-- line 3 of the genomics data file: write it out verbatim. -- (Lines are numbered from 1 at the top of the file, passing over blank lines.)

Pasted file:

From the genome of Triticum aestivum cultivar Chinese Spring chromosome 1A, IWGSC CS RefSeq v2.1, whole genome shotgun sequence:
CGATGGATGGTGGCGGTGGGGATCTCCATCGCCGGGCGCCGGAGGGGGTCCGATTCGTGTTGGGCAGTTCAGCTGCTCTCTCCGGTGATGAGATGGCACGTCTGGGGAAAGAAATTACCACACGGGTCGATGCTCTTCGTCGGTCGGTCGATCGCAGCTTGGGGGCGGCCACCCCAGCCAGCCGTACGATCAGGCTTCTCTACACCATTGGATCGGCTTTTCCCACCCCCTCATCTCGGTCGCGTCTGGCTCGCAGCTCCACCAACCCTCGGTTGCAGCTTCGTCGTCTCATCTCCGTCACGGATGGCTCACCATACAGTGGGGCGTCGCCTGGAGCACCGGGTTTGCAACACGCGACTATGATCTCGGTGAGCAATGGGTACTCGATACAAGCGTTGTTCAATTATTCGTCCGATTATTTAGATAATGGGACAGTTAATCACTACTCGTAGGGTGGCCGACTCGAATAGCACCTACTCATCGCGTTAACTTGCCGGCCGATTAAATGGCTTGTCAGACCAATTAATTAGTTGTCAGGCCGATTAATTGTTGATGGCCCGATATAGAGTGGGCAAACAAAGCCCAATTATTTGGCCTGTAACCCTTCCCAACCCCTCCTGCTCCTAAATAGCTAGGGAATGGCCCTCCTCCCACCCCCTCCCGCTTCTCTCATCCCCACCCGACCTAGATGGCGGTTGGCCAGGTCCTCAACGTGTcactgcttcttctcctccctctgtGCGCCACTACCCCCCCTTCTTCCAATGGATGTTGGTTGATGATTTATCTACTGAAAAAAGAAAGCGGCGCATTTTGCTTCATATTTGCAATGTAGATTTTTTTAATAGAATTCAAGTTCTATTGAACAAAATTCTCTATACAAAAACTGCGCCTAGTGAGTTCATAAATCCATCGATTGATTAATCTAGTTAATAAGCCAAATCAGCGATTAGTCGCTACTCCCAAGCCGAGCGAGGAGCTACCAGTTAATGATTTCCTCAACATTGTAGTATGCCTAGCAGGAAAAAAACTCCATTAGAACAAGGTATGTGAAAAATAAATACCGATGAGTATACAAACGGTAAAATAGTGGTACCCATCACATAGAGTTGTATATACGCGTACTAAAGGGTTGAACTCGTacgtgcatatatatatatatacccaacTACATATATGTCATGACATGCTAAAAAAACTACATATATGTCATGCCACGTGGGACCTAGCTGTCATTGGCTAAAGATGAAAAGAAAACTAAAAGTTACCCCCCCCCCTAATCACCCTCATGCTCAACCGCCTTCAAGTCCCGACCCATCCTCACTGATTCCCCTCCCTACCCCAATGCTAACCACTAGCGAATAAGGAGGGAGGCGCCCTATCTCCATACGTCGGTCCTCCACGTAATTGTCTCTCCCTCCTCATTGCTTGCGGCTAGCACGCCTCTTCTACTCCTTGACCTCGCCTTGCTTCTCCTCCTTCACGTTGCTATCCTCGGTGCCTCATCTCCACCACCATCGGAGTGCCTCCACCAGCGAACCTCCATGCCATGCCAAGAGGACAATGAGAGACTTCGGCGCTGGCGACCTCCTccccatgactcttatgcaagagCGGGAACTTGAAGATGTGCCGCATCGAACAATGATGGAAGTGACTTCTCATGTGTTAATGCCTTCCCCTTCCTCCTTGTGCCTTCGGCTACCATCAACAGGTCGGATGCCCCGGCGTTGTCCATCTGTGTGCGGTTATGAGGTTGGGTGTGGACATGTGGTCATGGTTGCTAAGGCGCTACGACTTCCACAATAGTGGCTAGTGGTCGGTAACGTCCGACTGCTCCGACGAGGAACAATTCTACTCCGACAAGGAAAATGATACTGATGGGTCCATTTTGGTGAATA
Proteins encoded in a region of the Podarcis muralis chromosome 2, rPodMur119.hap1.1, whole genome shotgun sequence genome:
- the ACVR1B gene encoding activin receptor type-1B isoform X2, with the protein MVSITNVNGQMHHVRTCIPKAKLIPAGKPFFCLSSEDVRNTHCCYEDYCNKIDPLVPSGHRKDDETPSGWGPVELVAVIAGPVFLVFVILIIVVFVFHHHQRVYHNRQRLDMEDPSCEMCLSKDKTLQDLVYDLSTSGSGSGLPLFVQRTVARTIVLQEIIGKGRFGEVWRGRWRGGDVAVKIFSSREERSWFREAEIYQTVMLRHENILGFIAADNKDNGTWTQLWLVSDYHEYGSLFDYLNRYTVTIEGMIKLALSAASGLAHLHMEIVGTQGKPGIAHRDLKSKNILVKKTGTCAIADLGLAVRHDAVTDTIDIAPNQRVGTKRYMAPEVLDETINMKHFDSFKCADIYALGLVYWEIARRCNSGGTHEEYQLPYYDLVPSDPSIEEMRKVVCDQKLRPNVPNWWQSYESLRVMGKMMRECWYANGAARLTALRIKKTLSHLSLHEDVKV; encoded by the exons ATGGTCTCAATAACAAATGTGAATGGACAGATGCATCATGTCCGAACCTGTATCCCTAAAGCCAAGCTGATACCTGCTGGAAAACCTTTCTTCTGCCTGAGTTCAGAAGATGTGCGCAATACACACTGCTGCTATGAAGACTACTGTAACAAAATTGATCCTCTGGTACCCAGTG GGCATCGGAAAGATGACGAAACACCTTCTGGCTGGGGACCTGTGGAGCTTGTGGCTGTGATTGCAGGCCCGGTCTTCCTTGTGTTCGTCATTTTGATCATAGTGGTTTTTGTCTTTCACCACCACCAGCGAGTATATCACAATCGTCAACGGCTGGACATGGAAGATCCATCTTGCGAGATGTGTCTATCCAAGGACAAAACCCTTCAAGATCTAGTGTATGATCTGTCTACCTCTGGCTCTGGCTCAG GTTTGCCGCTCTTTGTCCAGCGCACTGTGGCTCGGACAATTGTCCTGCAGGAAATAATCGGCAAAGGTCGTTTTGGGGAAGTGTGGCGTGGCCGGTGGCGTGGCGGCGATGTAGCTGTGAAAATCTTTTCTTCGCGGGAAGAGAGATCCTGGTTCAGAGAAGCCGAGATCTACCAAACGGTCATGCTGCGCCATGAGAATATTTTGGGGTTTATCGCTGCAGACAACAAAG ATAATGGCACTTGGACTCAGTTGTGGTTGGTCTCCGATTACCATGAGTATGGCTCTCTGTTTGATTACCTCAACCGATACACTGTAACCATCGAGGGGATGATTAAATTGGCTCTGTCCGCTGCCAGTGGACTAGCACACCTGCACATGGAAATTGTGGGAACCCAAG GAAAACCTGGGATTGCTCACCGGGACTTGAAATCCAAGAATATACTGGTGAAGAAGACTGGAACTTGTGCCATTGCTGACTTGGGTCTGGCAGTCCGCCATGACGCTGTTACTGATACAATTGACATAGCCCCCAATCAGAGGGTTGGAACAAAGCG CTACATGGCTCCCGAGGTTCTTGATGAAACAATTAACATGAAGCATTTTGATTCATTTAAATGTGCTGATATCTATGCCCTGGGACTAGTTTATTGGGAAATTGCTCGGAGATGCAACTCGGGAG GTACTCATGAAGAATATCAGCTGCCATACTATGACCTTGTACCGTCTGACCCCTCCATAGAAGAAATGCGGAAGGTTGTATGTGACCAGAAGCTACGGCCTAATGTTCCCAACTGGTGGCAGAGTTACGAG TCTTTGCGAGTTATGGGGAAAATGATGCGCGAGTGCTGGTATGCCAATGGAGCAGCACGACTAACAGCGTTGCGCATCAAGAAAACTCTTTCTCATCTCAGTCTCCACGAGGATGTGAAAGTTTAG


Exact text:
Proteins encoded in a region of the Podarcis muralis chromosome 2, rPodMur119.hap1.1, whole genome shotgun sequence genome: